Photo: Andrew Harrer/Bloomberg via Getty Images

Comcast confirmed Wednesday morning its preparing an all-cash offer for 21st Century Fox's entertainment assets, properties Fox has already agreed to sell to Walt Disney Company. Comcast says their offer is higher.

Why it matters: Fox initially rejected a higher bid from Comcast, fearing regulatory hurdles with a vertical merger, according to SEC filings. But if AT&T's merger with Time Warner is allowed, Fox may have incentive to take Comcast's higher bid, leaving Disney in the dust.

Comcast says that while no final decision has been made, "at this point the work to finance the all-cash offer and make the key regulatory filings is well advanced."

It wouldn't be shocking if Fox ditched Mickey Mouse for the telecom giant, although CNBC reported Tuesday that Fox is closing in on a shareholder vote over Disney's $52 billion bid for Fox's media assets.

  • While Fox executives have made it clear that Disney is its preferred merger partner, the company will need money to pilot its new separate sports and news network, and Comcast's bid is reportedly higher than Disney's.

Between the lines: A reported rivalry between Comcast CEO Brian Roberts and Disney CEO Bob Iger could also be playing into bidding wars.

Go deeper

Updated 4 mins ago - Politics & Policy

Supreme Court denies Pennsylvania GOP request to limit mail-in voting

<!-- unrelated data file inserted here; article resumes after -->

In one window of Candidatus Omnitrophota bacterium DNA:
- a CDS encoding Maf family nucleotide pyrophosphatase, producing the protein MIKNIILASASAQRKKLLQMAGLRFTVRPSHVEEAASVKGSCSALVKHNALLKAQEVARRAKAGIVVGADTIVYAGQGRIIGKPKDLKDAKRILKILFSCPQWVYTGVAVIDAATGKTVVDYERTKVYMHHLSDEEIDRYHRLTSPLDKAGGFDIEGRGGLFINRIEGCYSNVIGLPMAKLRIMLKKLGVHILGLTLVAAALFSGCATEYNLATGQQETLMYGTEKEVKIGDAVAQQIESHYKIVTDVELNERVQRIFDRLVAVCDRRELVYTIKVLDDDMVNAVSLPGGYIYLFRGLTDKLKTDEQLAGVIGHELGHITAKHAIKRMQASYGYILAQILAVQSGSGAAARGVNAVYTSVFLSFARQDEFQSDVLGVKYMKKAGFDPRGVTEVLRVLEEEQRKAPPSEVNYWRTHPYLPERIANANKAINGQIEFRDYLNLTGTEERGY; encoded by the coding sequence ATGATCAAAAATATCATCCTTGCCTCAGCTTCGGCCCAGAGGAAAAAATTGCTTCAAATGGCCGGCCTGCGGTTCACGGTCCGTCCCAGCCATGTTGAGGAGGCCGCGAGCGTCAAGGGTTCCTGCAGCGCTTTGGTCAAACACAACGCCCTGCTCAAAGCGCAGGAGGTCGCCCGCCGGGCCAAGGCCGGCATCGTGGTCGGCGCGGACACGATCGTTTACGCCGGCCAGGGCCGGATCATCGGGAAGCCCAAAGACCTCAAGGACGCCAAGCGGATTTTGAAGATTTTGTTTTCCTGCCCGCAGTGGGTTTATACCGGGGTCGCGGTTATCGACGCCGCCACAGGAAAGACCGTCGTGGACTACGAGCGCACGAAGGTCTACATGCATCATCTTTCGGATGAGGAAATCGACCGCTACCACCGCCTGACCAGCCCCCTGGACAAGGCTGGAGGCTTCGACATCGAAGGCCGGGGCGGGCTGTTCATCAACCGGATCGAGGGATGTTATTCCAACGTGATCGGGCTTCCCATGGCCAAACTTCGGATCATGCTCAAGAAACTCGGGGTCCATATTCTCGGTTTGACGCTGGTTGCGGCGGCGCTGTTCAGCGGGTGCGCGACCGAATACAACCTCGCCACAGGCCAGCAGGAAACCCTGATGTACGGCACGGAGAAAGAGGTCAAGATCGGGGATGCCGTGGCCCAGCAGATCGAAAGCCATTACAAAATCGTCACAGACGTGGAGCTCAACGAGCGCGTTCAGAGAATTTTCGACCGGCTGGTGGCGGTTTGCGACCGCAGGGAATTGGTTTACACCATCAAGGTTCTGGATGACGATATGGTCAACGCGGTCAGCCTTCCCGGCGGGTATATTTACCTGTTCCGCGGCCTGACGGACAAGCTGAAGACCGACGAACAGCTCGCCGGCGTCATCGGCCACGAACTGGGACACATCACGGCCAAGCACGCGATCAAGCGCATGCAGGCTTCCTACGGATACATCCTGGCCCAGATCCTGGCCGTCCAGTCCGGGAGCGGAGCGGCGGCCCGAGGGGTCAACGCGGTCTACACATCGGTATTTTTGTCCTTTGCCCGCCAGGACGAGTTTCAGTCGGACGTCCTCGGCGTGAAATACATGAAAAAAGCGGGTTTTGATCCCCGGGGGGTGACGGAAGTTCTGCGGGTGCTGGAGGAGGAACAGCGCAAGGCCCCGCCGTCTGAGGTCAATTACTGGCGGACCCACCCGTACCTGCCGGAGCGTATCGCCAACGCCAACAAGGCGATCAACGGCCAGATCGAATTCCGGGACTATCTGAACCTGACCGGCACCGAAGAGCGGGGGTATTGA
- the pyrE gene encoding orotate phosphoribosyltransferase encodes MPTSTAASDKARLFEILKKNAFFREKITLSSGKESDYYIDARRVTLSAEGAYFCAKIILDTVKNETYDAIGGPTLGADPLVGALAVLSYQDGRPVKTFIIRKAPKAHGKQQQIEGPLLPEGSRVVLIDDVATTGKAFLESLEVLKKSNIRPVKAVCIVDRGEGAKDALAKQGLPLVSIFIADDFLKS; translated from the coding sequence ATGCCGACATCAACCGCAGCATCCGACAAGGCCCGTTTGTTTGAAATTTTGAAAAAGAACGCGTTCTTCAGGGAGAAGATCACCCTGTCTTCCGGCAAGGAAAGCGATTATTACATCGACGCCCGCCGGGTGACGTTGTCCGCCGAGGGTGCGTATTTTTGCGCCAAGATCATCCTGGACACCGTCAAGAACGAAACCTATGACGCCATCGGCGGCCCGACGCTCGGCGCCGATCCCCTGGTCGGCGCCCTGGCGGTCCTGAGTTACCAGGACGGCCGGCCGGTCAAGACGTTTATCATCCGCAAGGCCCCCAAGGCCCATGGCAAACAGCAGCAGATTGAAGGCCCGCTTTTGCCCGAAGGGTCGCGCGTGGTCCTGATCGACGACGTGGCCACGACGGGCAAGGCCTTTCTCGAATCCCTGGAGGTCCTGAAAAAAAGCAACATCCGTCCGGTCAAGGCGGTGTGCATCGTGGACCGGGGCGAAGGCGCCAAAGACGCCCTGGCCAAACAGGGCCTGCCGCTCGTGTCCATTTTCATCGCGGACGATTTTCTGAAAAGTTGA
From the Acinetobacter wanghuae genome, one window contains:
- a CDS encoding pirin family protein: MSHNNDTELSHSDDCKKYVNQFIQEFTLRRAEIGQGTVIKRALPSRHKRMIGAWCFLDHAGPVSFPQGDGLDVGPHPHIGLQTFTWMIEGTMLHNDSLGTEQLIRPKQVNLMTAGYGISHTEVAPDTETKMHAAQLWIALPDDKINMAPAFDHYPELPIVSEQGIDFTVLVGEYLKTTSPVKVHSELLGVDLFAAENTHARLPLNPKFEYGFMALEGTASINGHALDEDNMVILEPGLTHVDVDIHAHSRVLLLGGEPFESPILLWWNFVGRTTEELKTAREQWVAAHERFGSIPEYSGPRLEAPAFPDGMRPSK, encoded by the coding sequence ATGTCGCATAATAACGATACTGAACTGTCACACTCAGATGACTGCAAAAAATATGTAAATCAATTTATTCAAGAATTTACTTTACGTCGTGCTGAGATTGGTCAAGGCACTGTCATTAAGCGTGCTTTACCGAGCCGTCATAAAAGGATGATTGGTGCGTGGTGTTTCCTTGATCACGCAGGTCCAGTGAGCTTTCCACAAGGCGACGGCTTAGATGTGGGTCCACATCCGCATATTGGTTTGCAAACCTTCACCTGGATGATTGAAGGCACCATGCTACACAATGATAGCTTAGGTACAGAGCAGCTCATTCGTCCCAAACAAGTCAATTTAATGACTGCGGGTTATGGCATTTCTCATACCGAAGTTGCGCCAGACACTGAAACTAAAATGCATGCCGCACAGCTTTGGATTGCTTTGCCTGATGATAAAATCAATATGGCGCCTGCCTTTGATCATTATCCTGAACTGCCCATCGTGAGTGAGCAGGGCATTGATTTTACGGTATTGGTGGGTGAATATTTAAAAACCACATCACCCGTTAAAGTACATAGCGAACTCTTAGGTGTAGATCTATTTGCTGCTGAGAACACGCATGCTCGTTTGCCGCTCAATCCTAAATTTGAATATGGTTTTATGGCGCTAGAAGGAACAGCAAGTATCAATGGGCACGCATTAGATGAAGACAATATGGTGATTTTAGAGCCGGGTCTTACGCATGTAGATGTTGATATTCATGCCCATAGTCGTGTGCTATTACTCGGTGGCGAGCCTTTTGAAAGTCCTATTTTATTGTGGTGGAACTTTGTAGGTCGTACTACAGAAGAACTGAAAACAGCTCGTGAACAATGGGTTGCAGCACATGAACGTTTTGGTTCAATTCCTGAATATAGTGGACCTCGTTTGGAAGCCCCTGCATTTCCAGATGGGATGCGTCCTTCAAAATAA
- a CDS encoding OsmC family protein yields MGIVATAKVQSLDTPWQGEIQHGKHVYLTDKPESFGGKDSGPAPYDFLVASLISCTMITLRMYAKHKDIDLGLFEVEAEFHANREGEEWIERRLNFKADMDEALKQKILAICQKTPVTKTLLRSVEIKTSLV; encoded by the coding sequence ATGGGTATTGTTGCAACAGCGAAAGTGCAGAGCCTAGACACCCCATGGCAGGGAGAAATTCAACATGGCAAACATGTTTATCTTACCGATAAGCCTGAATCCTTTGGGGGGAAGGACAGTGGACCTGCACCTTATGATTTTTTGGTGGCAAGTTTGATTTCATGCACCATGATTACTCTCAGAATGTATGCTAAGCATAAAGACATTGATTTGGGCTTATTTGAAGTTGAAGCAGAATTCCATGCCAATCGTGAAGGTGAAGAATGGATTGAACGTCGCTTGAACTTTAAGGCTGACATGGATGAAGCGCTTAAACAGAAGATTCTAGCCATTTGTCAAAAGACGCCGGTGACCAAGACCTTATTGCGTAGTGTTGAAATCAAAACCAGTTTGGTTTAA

Protesters outside Supreme Court. Photo: Daniel Slim/AFP via Getty Images

The Supreme Court on Monday denied a request from Pennsylvania's Republican Party to shorten the deadlines for mail-in ballots in the state. Thanks to the court's 4-4 deadlock, ballots can be counted for several days after Election Day.

Why it matters: It's a major win for Democrats that could decide the fate of thousands of ballots in a crucial swing state that President Trump won in 2016. The court's decision may signal how it would deal with similar election-related litigation in other states.

Microphones will be muted during parts of Thursday's presidential debate

Photos: Jim Watson and Saul Loeb/AFP via Getty Images

The Commission on Presidential Debates adopted new rules on Monday to mute microphones to allow President Trump and Joe Biden two minutes of uninterrupted time per segment during Thursday night's debate, AP reports.

Why it matters: In the September debate, Trump interrupted Biden 71 times, compared with Biden's 22 interruptions of Trump.

Updated 1 hour ago - Politics & Policy

Coronavirus dashboard

Illustration: Annelise Capossela/Axios

  1. Politics: Trump says if Biden's elected, "he'll listen to the scientists"Trump calls Fauci a "disaster" on campaign call.
  2. Health: Coronavirus hospitalizations are on the rise — 8 states set single-day coronavirus case records last week.
  3. States: Wisconsin judge reimposes capacity limit on indoor venues.
  4. Media: Trump attacks CNN as "dumb b*stards" for continuing to cover pandemic.
  5. Business: Consumer confidence surveys show Americans are getting nervousHow China's economy bounced back from coronavirus.
  6. Sports: We've entered the era of limited fan attendance.
  7. Education: Why education technology can’t save remote learning.

Get Axios AM in your inbox

Catch up on coronavirus stories and special reports, curated by Mike Allen everyday

Please enter a valid email.

Subscription failed
Thank you for subscribing!